Everybody knows what a process is until they try to define it in detail and write procedures that describe how to follow the process. Then, they shift back to documenting who needs to do something rather than on how that something is done. They also fall back on product standards (a form for documenting defects found during peer reviews) instead of process standards (how to perform the peer review, how to detect defects, and how to complete the form). Telling me that “it is the project manager’s responsibility to determine schedule estimates” does not tell me how that manager is supposed to derive those estimates.
“Collaborative and achieving consensus …”
CMM teams usually try to work collaboratively and make decisions by consensus. This concept is great and fosters buy-in and ownership but is extremely time-consuming and expensive. Consensus is not majority rules. Consensus means that everyone can live with the decision—they may not love it, but they can live with it. This way of working takes time. If you are on a tight schedule, (CMM work always is) you may need to stop the philosophizing and touchy-feely stuff and steamroll some folks. You will never get 100 percent buy-in from everyone. Take what you can get, and get those procedures written down.
“The CMM requires that a good process be in place.”
No. It requires that a process be in place that is documented and followed. At first, your process could be awful. That is where the “continuous process improvement” concept comes in. After you hammer out a process, it is piloted, and projects start to use it, refinements will be made until (it is hoped) the process becomes “good.” But to start, get something down on paper and use it. Clean it up as you go.
“We need to model our as-is process in order to create our to-be process.”
Yes, but I find that organizations take up to a year to do this, only to find that their processes are too ad hoc to be used as a baseline of good practices and lessons learned. I suggest doing a software capability evaluation (which is now done for internal software process improvement) or a CMM-based Appraisal for Internal Process Improvement. These assessment methods can quickly determine consistent practices across the organization as well as strengths and weaknesses. Measurable action plans can be generated based on the results. Tracking progress can also be measured. The thing to remember before starting CMM activities is to determine ahead of time how to measure success. Modeling current processes is great—but will you ever see a return on that investment?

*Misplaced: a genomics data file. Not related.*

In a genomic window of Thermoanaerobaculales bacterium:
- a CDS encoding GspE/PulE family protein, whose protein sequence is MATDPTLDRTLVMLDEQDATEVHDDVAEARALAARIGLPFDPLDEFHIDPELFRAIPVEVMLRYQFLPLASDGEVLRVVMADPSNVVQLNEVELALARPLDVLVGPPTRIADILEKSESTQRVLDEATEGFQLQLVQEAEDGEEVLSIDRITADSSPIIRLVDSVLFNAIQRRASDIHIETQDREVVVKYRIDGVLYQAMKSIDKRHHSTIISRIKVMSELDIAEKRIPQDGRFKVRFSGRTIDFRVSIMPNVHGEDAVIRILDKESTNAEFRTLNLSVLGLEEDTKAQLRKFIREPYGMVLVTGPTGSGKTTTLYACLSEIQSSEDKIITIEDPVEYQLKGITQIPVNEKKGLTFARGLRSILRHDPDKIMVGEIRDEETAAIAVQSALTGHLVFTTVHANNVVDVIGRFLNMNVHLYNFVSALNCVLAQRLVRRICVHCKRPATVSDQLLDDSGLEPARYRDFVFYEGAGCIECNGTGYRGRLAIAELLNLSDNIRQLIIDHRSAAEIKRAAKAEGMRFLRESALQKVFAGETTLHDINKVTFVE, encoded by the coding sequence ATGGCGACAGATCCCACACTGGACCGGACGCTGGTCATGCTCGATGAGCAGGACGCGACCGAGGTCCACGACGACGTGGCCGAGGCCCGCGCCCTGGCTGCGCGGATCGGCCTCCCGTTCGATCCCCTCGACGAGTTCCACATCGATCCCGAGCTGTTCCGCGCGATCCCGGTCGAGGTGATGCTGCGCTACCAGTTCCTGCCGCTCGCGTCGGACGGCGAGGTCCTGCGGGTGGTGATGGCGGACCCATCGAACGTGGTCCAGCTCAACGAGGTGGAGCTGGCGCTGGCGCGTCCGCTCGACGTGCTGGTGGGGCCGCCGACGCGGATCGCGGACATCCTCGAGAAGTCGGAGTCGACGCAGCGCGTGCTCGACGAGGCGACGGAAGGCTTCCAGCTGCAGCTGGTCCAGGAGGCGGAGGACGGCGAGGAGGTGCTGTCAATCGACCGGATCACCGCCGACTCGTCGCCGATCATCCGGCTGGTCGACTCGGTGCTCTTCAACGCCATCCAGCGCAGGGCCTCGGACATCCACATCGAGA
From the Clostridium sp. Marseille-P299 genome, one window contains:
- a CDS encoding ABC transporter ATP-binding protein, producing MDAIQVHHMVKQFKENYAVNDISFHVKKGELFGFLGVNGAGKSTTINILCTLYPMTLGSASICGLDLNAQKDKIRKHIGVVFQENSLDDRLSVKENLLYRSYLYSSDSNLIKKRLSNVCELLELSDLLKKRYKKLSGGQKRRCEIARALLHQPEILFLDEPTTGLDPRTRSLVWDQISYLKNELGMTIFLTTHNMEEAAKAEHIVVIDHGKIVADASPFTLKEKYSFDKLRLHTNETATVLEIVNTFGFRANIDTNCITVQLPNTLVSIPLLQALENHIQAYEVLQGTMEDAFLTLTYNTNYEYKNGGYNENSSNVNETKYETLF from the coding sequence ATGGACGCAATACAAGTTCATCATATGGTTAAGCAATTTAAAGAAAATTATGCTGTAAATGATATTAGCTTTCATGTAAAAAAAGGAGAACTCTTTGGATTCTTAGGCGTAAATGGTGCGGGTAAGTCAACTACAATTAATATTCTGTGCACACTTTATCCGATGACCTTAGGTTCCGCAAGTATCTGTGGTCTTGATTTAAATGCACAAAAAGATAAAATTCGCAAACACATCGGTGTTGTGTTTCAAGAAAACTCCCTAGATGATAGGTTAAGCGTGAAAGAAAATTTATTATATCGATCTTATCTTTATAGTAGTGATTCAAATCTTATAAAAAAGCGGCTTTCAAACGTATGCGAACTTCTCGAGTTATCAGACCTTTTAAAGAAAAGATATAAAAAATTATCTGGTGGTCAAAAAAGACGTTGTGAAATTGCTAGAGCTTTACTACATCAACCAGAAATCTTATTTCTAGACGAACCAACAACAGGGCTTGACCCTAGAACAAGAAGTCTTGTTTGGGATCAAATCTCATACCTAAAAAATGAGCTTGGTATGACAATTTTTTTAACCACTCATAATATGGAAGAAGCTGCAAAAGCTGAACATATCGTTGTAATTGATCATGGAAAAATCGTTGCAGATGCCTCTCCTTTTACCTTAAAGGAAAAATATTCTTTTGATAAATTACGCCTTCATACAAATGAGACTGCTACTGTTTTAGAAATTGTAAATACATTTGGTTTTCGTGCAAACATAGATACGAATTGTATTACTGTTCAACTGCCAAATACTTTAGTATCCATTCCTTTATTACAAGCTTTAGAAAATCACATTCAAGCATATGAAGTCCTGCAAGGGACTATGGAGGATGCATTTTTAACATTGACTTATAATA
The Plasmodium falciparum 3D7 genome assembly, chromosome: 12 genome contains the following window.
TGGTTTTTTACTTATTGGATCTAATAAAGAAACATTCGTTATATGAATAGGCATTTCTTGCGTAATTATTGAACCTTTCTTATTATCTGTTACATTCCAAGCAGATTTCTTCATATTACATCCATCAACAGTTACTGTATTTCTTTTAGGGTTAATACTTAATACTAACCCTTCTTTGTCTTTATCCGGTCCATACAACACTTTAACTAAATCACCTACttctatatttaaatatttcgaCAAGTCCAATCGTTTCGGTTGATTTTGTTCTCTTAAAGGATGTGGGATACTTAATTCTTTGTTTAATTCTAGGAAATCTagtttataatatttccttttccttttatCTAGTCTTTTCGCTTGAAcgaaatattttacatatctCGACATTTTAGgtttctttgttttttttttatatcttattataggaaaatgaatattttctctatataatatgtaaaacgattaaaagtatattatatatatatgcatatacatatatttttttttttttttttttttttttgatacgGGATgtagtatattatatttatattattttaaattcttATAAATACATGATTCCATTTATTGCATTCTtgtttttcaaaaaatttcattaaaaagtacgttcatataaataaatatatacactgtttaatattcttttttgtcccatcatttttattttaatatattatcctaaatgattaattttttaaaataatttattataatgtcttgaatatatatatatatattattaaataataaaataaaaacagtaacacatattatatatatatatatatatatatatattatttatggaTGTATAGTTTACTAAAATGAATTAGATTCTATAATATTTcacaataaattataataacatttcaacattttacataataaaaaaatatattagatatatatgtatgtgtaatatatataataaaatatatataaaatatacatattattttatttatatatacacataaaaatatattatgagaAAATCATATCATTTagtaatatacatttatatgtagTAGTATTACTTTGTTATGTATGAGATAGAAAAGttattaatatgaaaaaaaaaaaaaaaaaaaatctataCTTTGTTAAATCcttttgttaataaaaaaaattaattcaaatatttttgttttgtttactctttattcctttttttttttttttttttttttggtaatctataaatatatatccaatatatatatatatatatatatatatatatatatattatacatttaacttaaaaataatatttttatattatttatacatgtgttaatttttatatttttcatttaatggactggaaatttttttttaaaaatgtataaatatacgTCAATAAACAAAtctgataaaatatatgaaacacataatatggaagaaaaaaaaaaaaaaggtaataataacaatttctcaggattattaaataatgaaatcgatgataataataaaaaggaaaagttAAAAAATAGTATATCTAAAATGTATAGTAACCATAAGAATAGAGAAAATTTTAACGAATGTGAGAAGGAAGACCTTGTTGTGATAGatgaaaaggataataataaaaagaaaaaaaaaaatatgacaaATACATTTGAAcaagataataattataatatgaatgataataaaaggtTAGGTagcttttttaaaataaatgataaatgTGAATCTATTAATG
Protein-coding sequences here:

“Tie CMM activities to your business objectives.”
Of course. There are some things in the CMM that may not make sense for you. For example, having a separate group to do software quality assurance (SQA) may not work if you only have 10 people in your company. The challenge is to figure out a way to perform quality assurance reviews and oversight in an objective, independent manner. And do not confuse “organization” with “company” or enterprise. An organization achieves a maturity level rating—not one project, not an entire company. Without going into detail, an organization generally consists of three to eight projects reporting to the same person, like a director or a division head—not an entire company (like IBM).
Do not get stupid about “business objectives.” Ultimately, most organizations’ business objectives are to achieve Level X by a certain date. If you are not currently doing SQA and do not want to do SQA (because of the cost and because it is overhead) yet you must achieve the level, do not try to be clever and tailor SQA out of the CMM process. Any certified evaluation team will catch you.
“Better, cheaper, faster.”
This really irks me. When the CMM was written, most organizations had not yet begun the downsizing frenzy. Nowadays, however, organizations have cut their staff to the bare minimum. Management loves the maxim “better, cheaper, faster” and eventually, you will be able to turn out software of better quality, more quickly, and less expensively—but not at first! The average time to obtain your return on investment is three to five years.
SPI is expensive. Most organizations either hire outside consultants to start the journey or build it from the inside. Even if you are not hiring consultants, taking people away from coding, i.e., “real work,” and having them do SPI costs you time, money, and schedule slippage. So management instead assigns SPI work in addition to existing work to an organization with extreme resource constraints, and it fails. You cannot squeeze additional effort from people who are already overworked. And having these people “work weekends, holidays, I don’t care what it takes” violates the CMM principle of establishing and following reasonable plans.